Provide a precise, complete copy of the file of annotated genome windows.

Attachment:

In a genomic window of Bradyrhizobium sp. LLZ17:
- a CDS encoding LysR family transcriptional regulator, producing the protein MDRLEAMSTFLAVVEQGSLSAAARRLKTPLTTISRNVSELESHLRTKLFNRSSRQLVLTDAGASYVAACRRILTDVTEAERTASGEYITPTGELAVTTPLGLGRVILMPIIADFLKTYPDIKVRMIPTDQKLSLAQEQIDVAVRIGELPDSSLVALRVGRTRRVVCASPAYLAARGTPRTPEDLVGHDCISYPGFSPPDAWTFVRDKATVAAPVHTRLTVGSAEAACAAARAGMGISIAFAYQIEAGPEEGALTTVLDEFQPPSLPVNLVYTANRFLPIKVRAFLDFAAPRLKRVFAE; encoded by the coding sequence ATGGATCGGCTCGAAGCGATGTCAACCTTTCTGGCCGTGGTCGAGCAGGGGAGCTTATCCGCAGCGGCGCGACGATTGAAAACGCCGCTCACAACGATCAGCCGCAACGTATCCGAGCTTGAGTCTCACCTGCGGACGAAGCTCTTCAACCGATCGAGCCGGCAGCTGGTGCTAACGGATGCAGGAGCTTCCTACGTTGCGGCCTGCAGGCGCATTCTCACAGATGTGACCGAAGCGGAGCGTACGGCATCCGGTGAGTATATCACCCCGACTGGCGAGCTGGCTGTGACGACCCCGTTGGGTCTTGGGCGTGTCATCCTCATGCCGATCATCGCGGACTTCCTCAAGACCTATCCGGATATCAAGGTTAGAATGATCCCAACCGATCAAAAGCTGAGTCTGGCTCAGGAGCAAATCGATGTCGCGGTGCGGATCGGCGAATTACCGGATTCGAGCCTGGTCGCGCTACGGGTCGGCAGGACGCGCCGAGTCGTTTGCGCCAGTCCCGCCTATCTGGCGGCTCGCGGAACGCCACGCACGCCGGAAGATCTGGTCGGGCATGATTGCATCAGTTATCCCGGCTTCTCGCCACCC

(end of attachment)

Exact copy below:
In a genomic window of Bradyrhizobium sp. LLZ17:
- a CDS encoding LysR family transcriptional regulator, producing the protein MDRLEAMSTFLAVVEQGSLSAAARRLKTPLTTISRNVSELESHLRTKLFNRSSRQLVLTDAGASYVAACRRILTDVTEAERTASGEYITPTGELAVTTPLGLGRVILMPIIADFLKTYPDIKVRMIPTDQKLSLAQEQIDVAVRIGELPDSSLVALRVGRTRRVVCASPAYLAARGTPRTPEDLVGHDCISYPGFSPPDAWTFVRDKATVAAPVHTRLTVGSAEAACAAARAGMGISIAFAYQIEAGPEEGALTTVLDEFQPPSLPVNLVYTANRFLPIKVRAFLDFAAPRLKRVFAE; encoded by the coding sequence ATGGATCGGCTCGAAGCGATGTCAACCTTTCTGGCCGTGGTCGAGCAGGGGAGCTTATCCGCAGCGGCGCGACGATTGAAAACGCCGCTCACAACGATCAGCCGCAACGTATCCGAGCTTGAGTCTCACCTGCGGACGAAGCTCTTCAACCGATCGAGCCGGCAGCTGGTGCTAACGGATGCAGGAGCTTCCTACGTTGCGGCCTGCAGGCGCATTCTCACAGATGTGACCGAAGCGGAGCGTACGGCATCCGGTGAGTATATCACCCCGACTGGCGAGCTGGCTGTGACGACCCCGTTGGGTCTTGGGCGTGTCATCCTCATGCCGATCATCGCGGACTTCCTCAAGACCTATCCGGATATCAAGGTTAGAATGATCCCAACCGATCAAAAGCTGAGTCTGGCTCAGGAGCAAATCGATGTCGCGGTGCGGATCGGCGAATTACCGGATTCGAGCCTGGTCGCGCTACGGGTCGGCAGGACGCGCCGAGTCGTTTGCGCCAGTCCCGCCTATCTGGCGGCTCGCGGAACGCCACGCACGCCGGAAGATCTGGTCGGGCATGATTGCATCAGTTATCCCGGCTTCTCGCCACCC